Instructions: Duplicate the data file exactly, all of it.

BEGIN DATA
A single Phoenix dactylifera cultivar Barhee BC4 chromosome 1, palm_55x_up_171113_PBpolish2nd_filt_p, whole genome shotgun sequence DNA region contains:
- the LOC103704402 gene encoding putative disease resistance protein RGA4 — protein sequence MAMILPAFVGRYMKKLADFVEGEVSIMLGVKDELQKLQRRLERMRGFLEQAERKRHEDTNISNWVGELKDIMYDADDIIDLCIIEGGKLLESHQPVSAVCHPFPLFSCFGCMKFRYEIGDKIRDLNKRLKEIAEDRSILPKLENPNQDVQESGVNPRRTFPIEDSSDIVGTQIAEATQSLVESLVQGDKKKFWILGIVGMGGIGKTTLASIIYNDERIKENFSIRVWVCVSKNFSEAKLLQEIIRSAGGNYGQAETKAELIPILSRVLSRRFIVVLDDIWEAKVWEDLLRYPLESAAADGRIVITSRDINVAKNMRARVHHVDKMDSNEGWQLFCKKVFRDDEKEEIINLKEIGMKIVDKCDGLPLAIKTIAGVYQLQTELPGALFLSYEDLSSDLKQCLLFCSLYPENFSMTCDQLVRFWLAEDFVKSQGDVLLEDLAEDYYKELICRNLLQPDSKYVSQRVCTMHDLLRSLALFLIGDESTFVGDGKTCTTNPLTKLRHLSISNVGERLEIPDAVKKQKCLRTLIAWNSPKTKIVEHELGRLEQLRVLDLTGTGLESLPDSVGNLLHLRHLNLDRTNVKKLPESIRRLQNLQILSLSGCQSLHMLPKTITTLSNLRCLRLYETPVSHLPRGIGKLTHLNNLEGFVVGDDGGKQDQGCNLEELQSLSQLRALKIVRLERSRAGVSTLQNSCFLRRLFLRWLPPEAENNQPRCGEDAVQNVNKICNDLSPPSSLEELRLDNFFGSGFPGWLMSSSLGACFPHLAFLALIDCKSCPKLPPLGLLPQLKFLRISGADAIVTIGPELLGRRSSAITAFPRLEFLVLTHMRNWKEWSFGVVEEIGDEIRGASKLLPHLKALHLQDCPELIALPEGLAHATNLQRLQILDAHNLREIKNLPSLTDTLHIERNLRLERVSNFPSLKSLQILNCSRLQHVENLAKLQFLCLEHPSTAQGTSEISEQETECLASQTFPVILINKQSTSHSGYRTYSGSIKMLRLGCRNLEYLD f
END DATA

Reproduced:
A single Phoenix dactylifera cultivar Barhee BC4 chromosome 1, palm_55x_up_171113_PBpolish2nd_filt_p, whole genome shotgun sequence DNA region contains:
- the LOC103704402 gene encoding putative disease resistance protein RGA4 — protein sequence MAMILPAFVGRYMKKLADFVEGEVSIMLGVKDELQKLQRRLERMRGFLEQAERKRHEDTNISNWVGELKDIMYDADDIIDLCIIEGGKLLESHQPVSAVCHPFPLFSCFGCMKFRYEIGDKIRDLNKRLKEIAEDRSILPKLENPNQDVQESGVNPRRTFPIEDSSDIVGTQIAEATQSLVESLVQGDKKKFWILGIVGMGGIGKTTLASIIYNDERIKENFSIRVWVCVSKNFSEAKLLQEIIRSAGGNYGQAETKAELIPILSRVLSRRFIVVLDDIWEAKVWEDLLRYPLESAAADGRIVITSRDINVAKNMRARVHHVDKMDSNEGWQLFCKKVFRDDEKEEIINLKEIGMKIVDKCDGLPLAIKTIAGVYQLQTELPGALFLSYEDLSSDLKQCLLFCSLYPENFSMTCDQLVRFWLAEDFVKSQGDVLLEDLAEDYYKELICRNLLQPDSKYVSQRVCTMHDLLRSLALFLIGDESTFVGDGKTCTTNPLTKLRHLSISNVGERLEIPDAVKKQKCLRTLIAWNSPKTKIVEHELGRLEQLRVLDLTGTGLESLPDSVGNLLHLRHLNLDRTNVKKLPESIRRLQNLQILSLSGCQSLHMLPKTITTLSNLRCLRLYETPVSHLPRGIGKLTHLNNLEGFVVGDDGGKQDQGCNLEELQSLSQLRALKIVRLERSRAGVSTLQNSCFLRRLFLRWLPPEAENNQPRCGEDAVQNVNKICNDLSPPSSLEELRLDNFFGSGFPGWLMSSSLGACFPHLAFLALIDCKSCPKLPPLGLLPQLKFLRISGADAIVTIGPELLGRRSSAITAFPRLEFLVLTHMRNWKEWSFGVVEEIGDEIRGASKLLPHLKALHLQDCPELIALPEGLAHATNLQRLQILDAHNLREIKNLPSLTDTLHIERNLRLERVSNFPSLKSLQILNCSRLQHVENLAKLQFLCLEHPSTAQGTSEISEQETECLASQTFPVILINKQSTSHSGYRTYSGSIKMLRLGCRNLEYLD f